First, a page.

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Key Features for a Vibration Analyst


When monitoring the vibration data of a machine, an analyst will want to look at the Time Waveform (TWF) and the Frequency Spectrum or FFT (Fast Fourier Transform) output, as shown below.



TWF and Spectrum for Condition Monitoring

Example of a TWF and Spectrum



These two example plots are very useful for determining obvious failure modes, such as an imbalance with a high amplitude value of Overall (OA) Velocity in the 1 X RPM band or a slippage between two components causing amplitude modulations or beat frequencies visible in the TWF.

For more complex analysis, analysts require further tools to diagnose better the issues. Playing the TWF as an audio file is a good way of listening to the vibration to potentially hear knocking, pinging or high-frequency whistling, denoting a problem to further diagnose, as if you were actually beside the machine.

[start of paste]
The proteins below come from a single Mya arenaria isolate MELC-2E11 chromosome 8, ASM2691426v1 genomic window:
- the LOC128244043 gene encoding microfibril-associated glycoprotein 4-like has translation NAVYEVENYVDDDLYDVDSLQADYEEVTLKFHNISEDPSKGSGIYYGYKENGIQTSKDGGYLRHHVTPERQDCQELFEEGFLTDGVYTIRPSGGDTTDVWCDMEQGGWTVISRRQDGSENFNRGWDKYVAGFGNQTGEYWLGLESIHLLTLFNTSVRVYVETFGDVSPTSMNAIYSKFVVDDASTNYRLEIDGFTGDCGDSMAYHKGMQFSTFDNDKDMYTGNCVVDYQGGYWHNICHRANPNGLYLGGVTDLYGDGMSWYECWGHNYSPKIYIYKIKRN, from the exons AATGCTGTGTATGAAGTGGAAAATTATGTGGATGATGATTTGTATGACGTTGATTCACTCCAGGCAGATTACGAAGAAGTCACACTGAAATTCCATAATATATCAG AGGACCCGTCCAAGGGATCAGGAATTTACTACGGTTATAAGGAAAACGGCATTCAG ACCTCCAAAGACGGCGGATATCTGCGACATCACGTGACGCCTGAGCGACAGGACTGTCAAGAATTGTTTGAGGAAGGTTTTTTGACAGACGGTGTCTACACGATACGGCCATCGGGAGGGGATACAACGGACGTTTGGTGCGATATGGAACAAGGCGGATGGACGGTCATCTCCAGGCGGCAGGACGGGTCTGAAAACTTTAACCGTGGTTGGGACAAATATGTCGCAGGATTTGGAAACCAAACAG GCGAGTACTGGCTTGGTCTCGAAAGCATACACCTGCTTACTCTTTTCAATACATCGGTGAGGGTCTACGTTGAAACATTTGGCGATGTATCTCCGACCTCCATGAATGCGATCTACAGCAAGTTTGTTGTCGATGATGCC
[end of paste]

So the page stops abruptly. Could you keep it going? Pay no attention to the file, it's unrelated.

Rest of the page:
TWF for Condition Monitoring

TWF being played as an audio file



Auto-correlation and circular plots are two other useful techniques applicable to the TWF. Auto-correlation can be useful for removing noisy signals and determining the periodicity or repeating patterns in the vibration signal. The TWF below shows this before and after auto-correlation is applied.



TWF for Condition Monitoring

Before auto-correlation


TWF for Condition Monitoring

After auto-correlation



Finally, an additional step to visualise this better is to perform a circular plot. In the example below the three peaks indicate this application is a pump with three vanes. In this plot view, using it can easily determine such failures as a broken fan blade, an imbalance on a vane, or rotor bar issues (if on a motor).



Circular TWF Plot for Vibration Analysis

Example Circular Plot


So as a vibration analyst make sure you use all the tools available to you in your software platform for ease of your analysis.


Alan McCall, CTO at Sensoteq


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